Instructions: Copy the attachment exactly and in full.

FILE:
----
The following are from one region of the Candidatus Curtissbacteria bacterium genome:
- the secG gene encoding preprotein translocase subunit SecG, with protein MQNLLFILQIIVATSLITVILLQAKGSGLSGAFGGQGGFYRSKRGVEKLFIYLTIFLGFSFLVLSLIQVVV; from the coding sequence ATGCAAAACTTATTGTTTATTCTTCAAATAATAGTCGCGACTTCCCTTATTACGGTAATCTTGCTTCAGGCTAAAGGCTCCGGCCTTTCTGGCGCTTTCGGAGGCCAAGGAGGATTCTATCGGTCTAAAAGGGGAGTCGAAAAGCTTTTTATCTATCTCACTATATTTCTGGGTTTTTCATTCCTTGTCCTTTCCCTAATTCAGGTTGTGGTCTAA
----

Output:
The following are from one region of the Candidatus Curtissbacteria bacterium genome:
- the secG gene encoding preprotein translocase subunit SecG, with protein MQNLLFILQIIVATSLITVILLQAKGSGLSGAFGGQGGFYRSKRGVEKLFIYLTIFLGFSFLVLSLIQVVV; from the coding sequence ATGCAAAACTTATTGTTTATTCTTCAAATAATAGTCGCGACTTCCCTTATTACGGTAATCTTGCTTCAGGCTAAAGGCTCCGGCCTTTCTGGCGCTTTCGGAGGCCAAGGAGGATTCTATCGGTCTAAAAGGGGAGTCGAAAAGCTTTTTATCTATCTCACTATATTTCTGGGTTTTTCATTCCTTGTCCTTTCCCTAATTCAGGTTGTGGTCTAA